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West D.B. Introduction to Graph Theory

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West D.B. Introduction to Graph Theory
Издательство Pearson Education, 2001, -871 pp.
Graph theory is а delightful playground for the exploration of proof techniques in discrete mathematics, and its results have applications in many areas of the computing, social, and natural sciences. The design of this book permits usage in а one-semester introduction at the undergraduate or beginning graduate level, or in а patient two-semester introduction. No previous knowledge of graph theory is assumed. Many algorithms and applications are included, but the focus is on understanding the structure of graphs and the techniques used to analyze problems in graph theory.
Many textbooks have been written about graph theory. Due to its emphasis on both proofs and applications, the initial model for this book was the elegant text by J.A. Bondy and U.S.R. Murty, Graph Theory with Applications (Macmillan/North-Ноllаnd [1976]). Graph theory is still young, and no consensus has emerged on how the introductory material should Ье presented. Selection and order of topics, choice of proofs, objectives, and underlying themes are matters of lively debate. Revising this book dozens of times has taught to the difficulty of these decisions. This book is my contribution to the debate.
The revision for the second edition emphasizes making the text easier for the students to learn from and easier for the instructor to teach from. There have not been great changes in the overall content of the book, but the presentation has been modified to make the material more accessible, especially in the early parts of the book.
This book contains more material than most introductory texts in graph theory. Collecting the advanced material as а final optional chapter of "additional topics" permits usage at different levels. The undergraduate introduction consists of the first seven chapters (omitting most optional material), leaving Chapter 8 as topical reading for interested students. А graduate course can treat most of Chapters 1 and 2 as recommended reading, moving rapidly to Chapter 3 in class and reaching some topics in Chapter 8_. Chapter 8 can also be used as the basis for а second course in graph theory, along with material that was optional in earlier chapters.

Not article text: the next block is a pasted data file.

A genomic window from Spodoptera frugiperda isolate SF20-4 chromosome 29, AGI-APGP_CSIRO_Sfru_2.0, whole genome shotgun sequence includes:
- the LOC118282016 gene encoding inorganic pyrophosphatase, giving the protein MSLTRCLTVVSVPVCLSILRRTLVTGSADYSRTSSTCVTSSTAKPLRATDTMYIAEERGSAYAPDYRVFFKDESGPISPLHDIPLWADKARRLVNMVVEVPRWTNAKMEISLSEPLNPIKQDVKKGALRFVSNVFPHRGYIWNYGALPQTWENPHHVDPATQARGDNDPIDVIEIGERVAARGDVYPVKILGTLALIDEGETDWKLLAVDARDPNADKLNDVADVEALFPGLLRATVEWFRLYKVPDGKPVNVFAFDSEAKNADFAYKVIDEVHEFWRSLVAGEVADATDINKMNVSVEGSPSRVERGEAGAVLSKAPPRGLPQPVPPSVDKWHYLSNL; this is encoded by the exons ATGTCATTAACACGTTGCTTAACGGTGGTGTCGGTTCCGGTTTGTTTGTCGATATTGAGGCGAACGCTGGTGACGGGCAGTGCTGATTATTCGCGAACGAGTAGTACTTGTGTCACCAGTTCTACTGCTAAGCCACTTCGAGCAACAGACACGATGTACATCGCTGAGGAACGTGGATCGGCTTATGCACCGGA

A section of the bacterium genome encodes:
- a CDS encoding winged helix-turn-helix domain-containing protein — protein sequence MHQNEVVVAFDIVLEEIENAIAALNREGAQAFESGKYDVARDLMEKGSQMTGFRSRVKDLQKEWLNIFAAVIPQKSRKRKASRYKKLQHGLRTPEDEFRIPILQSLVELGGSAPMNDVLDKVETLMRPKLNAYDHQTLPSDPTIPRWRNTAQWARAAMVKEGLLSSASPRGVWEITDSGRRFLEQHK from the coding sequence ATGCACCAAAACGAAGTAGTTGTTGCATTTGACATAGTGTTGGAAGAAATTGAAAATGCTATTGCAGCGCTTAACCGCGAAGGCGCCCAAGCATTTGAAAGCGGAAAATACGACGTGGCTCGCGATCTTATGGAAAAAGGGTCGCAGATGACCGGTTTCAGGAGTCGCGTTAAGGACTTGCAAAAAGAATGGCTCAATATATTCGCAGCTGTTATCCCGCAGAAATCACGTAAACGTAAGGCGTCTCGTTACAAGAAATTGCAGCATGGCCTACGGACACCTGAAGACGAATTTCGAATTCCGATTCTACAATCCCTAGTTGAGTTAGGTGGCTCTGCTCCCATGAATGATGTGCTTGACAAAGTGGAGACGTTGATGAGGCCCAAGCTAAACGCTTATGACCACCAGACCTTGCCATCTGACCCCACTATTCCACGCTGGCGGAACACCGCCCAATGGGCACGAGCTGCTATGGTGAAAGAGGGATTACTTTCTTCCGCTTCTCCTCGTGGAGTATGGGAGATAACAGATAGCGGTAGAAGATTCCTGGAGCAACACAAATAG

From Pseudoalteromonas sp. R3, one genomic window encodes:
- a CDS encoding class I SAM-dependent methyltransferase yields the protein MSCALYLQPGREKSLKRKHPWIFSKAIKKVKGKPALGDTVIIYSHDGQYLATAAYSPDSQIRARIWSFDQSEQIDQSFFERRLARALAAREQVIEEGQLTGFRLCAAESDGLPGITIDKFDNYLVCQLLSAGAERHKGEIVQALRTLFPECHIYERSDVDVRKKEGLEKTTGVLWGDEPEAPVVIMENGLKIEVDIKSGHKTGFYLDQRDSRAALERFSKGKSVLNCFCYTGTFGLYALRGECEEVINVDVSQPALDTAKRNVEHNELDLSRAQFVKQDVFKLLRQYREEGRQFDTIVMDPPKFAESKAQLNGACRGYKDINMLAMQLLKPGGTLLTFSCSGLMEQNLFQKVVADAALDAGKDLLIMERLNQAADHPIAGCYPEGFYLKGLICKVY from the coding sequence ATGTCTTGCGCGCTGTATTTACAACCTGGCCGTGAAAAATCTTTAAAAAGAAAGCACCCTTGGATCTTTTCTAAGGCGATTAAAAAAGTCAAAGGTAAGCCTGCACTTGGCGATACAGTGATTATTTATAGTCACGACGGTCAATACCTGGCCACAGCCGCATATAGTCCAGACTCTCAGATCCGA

Many results in graph theory have several proofs; illustrating this can increase students' flexibility in trying multiple approaches to a problem. I include some alternative proofs as remarks and others as exercises. Many exercises have hints, some given with the exercise statement and others in Appendix С. Exercises marked "(-)" or "(+)" are easier or more difficult, respectively, than unmarked problems. Those marked "(+)" should not be assigned as homework in а typical undergraduate course. Exercises marked "(!)" are especially valuable, instructive, or entertaining. Those marked "(*)" use "material labeled optional in the text.
Each exercise section begins with а set of "(-)" exercises, ordered according to the material in the section and ending with а line of bullets. These exercises either check understanding of concepts or are immediate applications of results in the section. I recommend some of these to my class as "warmup" exercises to check their understanding before working the main homework problems, most of which are marked "(!)". Most problems marked "(-)" are good exam questions. When using other exercises on exams, it may be а good idea to provide hints from Appendix С.
Exercises that relate several concepts appear when the last is introduced. Many pointers to exercises appear in the text where relevant concepts are discussed. An exercise in the current section is cited by giving only its item number among the exercises of that section. Other cross-references are by Chapter.Section.ltem.
Fundamental Concepts
Тrees and Distance
Matchings and Factors
Connectivity and Paths
Coloring of Graphs
Planar Graphs
Edges and Cycles
Additional Topics (optional)
А Mathematical Background
В Optimization and Complexity
С Hints for Selected Exercises
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